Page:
1 Answer 1

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After writing this answer, I realized that spaceisdarkgreen already explained this in the comment thread above; if they leave an answer, I'll delete this one.


Yes, there's an issue here. What we really have is the following:

"In $\mathsf{ZFC}$ (or indeed much less$^1$), we can prove that the following are equivalent:

  1. $\mathsf{ZFC}\not\vdash Con(\mathsf{ZFC})\rightarrow Con(\mathsf{ZFC+I})$.

  2. $\mathsf{ZFC}\not\vdash \neg Con(\mathsf{ZFC})$.

Note that the latter is intermediate between $Con(\mathsf{ZFC})$ and $\Sigma_1$-$Sound(\mathsf{ZFC})$ (the latter of which in turn is a very weak fragment of arithmetical soundness).


The $\neg 2\rightarrow \neg 1$ direction is exactly what you've observed: if $\mathsf{ZFC}\vdash \neg Con(\mathsf{ZFC})$, then $\mathsf{ZFC}\vdash Con(\mathsf{ZFC})\rightarrow\varphi$ for every sentence $\varphi$.

Now we want to show $\neg1\rightarrow\neg 2$. This basically parallels Jech's argument. There are three steps, each of which is provable in $\mathsf{ZFC}$ (or indeed much less):

  • Monotonicity. Suppose $\mathsf{ZFC}\vdash Con(\mathsf{ZFC})\rightarrow Con(\mathsf{ZFC+I})$. Then a fortiori we have $\mathsf{ZFC+I}\vdash Con(\mathsf{ZFC})\rightarrow Con(\mathsf{ZFC+I})$, and so $\mathsf{ZFC+I}\vdash Con(\mathsf{ZFC+I})$.

  • Godel's second incompleteness theorem. From this and the previous bulletpoint we get $\neg Con(\mathsf{ZFC+I})$.

    • Note - addressing one of your comments - that no additional assumption here is necessary: "if $\mathsf{ZFC+I}$ is consistent then GSIT applies and so $\mathsf{ZFC+I}$ is inconsistent" is already a deduction of $\neg Con(\mathsf{ZFC+I})$.
  • $\Sigma_1$-completeness. The previous bulletpoint implies $\mathsf{ZFC}\vdash\neg Con(\mathsf{ZFC+I})$. But now combining this with our original hypothesis $\neg 1$, we get $$\mathsf{ZFC}\vdash \neg Con(\mathsf{ZFC+I})\wedge[Con(\mathsf{ZFC})\rightarrow Con(\mathsf{ZFC+I})],$$ which in turn yields $$\mathsf{ZFC}\vdash\neg Con(\mathsf{ZFC})$$ as desired.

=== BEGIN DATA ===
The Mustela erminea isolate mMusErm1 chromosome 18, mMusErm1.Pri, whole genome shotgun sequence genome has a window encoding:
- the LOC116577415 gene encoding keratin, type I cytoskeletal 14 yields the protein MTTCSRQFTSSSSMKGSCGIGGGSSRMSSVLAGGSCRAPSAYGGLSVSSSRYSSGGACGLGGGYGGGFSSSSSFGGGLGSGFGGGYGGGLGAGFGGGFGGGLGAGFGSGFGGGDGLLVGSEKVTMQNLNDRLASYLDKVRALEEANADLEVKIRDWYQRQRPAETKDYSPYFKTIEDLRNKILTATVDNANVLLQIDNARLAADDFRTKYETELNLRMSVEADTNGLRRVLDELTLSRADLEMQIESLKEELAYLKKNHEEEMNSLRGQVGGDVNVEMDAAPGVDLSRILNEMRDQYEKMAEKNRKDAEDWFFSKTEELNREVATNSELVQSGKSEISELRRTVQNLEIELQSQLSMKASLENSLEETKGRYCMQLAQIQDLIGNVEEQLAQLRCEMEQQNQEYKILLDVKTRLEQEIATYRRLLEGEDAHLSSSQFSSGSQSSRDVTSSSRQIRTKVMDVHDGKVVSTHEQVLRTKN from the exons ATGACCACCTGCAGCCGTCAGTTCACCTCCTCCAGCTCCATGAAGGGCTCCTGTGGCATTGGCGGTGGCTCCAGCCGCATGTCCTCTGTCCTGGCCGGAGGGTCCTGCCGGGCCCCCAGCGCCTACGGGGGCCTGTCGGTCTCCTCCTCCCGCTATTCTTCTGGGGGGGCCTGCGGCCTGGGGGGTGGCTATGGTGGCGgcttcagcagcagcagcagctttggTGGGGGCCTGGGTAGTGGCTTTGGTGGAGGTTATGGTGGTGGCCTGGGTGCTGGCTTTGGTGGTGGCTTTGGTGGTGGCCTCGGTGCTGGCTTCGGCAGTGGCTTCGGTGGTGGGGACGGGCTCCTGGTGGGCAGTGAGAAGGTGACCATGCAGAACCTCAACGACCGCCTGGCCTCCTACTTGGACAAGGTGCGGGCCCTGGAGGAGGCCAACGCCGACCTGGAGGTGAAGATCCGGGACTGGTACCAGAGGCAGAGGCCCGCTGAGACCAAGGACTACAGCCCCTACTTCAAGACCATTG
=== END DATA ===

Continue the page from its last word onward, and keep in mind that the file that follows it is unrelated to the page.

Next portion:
$^1$Mathematical limbo - how low can we go?

As the argument above shows, we really just need our metatheory to prove three things:

  • Monotonicity of $\vdash$.

  • Godel's second incompleteness theorem.

  • The $\Sigma_1$-completeness of $\mathsf{ZFC}$.

The first is basically trivial (e.g. even Robinson arithmetic does that), while this fascinating paper of Visser mentions $\mathsf{EA}$ as an upper bound for the third ($\mathsf{EA}$ is incredibly weak, as that same paper demonstrates). Meanwhile, I believe - but don't have a source for the claim - that $\mathsf{EA}$ also proves GSIT, which would make $\mathsf{EA}$ in fact a sufficient metatheory!

However, going all the way down to $\mathsf{EA}$ - if we even can - is really just showing off. For almost all purposes it's enough to observe that $I\Sigma_1$ (a weak fragment of $\mathsf{PA}$) is enough. $I\Sigma_1$ has a number of nice properties which in my opinion do make it a better stopping point than the more-famous $\mathsf{PA}$: basically, it's the weakest "natural" theory capable of "naturally" developing basic computability theory (for example, the provably total functions of $I\Sigma_1$ are exactly the primitive recursive functions). It's also finitely axiomatizable, which is sometimes quite useful. And finally, it's the first-order part of $\mathsf{RCA_0}$, meaning that a reduction to $I\Sigma_1$ fits quite nicely in the program of reverse mathematics.